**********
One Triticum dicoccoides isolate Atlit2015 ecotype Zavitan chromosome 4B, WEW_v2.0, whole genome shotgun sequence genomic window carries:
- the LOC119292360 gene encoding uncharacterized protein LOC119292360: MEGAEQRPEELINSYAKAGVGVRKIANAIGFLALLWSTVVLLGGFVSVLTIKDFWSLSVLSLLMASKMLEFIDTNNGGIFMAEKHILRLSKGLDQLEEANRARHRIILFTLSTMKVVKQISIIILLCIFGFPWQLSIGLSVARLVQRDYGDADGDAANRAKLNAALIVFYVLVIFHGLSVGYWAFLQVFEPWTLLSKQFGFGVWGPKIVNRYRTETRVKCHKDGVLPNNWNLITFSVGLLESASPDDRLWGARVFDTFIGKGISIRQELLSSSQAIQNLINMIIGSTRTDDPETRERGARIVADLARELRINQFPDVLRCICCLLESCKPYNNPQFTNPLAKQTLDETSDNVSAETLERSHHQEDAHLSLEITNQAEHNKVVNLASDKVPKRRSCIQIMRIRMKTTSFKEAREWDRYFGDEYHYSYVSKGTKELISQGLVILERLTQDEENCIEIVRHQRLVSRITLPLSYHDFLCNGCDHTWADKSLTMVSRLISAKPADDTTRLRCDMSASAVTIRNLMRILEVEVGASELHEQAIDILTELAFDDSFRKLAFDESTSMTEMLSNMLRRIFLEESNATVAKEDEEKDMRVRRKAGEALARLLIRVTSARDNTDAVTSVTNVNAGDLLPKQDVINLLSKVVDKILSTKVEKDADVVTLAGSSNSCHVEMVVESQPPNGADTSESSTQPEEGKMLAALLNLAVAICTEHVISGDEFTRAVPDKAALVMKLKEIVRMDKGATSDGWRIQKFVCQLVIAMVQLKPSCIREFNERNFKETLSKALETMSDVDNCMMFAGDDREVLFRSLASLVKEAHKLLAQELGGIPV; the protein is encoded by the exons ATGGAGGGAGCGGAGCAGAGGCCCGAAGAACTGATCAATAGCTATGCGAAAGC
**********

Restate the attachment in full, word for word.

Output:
One Triticum dicoccoides isolate Atlit2015 ecotype Zavitan chromosome 4B, WEW_v2.0, whole genome shotgun sequence genomic window carries:
- the LOC119292360 gene encoding uncharacterized protein LOC119292360: MEGAEQRPEELINSYAKAGVGVRKIANAIGFLALLWSTVVLLGGFVSVLTIKDFWSLSVLSLLMASKMLEFIDTNNGGIFMAEKHILRLSKGLDQLEEANRARHRIILFTLSTMKVVKQISIIILLCIFGFPWQLSIGLSVARLVQRDYGDADGDAANRAKLNAALIVFYVLVIFHGLSVGYWAFLQVFEPWTLLSKQFGFGVWGPKIVNRYRTETRVKCHKDGVLPNNWNLITFSVGLLESASPDDRLWGARVFDTFIGKGISIRQELLSSSQAIQNLINMIIGSTRTDDPETRERGARIVADLARELRINQFPDVLRCICCLLESCKPYNNPQFTNPLAKQTLDETSDNVSAETLERSHHQEDAHLSLEITNQAEHNKVVNLASDKVPKRRSCIQIMRIRMKTTSFKEAREWDRYFGDEYHYSYVSKGTKELISQGLVILERLTQDEENCIEIVRHQRLVSRITLPLSYHDFLCNGCDHTWADKSLTMVSRLISAKPADDTTRLRCDMSASAVTIRNLMRILEVEVGASELHEQAIDILTELAFDDSFRKLAFDESTSMTEMLSNMLRRIFLEESNATVAKEDEEKDMRVRRKAGEALARLLIRVTSARDNTDAVTSVTNVNAGDLLPKQDVINLLSKVVDKILSTKVEKDADVVTLAGSSNSCHVEMVVESQPPNGADTSESSTQPEEGKMLAALLNLAVAICTEHVISGDEFTRAVPDKAALVMKLKEIVRMDKGATSDGWRIQKFVCQLVIAMVQLKPSCIREFNERNFKETLSKALETMSDVDNCMMFAGDDREVLFRSLASLVKEAHKLLAQELGGIPV; the protein is encoded by the exons ATGGAGGGAGCGGAGCAGAGGCCCGAAGAACTGATCAATAGCTATGCGAAAGC